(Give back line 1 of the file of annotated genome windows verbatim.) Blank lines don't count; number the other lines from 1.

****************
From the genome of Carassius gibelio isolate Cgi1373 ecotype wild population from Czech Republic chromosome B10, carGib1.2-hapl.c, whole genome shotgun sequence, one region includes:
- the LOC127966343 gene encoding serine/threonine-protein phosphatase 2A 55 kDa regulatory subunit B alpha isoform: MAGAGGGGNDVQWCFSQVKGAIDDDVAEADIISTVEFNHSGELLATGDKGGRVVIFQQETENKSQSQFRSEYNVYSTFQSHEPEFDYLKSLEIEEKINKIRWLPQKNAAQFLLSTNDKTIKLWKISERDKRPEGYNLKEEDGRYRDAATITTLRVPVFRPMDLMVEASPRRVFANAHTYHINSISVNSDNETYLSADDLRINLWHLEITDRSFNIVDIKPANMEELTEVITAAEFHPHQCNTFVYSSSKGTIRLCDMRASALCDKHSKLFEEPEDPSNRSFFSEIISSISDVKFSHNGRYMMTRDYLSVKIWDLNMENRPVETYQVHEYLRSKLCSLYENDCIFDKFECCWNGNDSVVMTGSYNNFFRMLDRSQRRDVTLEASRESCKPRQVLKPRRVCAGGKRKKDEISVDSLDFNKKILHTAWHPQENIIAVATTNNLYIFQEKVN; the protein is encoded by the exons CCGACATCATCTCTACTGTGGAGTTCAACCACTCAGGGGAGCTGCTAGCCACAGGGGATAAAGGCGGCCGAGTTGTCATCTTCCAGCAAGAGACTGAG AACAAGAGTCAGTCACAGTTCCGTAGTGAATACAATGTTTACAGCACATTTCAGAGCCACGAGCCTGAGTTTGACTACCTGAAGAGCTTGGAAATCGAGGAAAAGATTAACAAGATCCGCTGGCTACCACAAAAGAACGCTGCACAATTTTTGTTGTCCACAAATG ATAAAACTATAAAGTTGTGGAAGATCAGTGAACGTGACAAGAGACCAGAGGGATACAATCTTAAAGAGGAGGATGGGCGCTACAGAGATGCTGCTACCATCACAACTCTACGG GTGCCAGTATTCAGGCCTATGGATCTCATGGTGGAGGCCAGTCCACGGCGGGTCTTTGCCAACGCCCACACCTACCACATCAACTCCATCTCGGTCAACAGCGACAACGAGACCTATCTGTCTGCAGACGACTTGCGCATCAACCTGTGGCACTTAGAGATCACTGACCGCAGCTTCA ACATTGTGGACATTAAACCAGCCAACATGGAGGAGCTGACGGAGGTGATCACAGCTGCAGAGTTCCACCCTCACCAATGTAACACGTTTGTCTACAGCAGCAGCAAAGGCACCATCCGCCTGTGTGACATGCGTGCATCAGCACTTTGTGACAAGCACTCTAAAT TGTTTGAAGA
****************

From the genome of Carassius gibelio isolate Cgi1373 ecotype wild population from Czech Republic chromosome B10, carGib1.2-hapl.c, whole genome shotgun sequence, one region includes: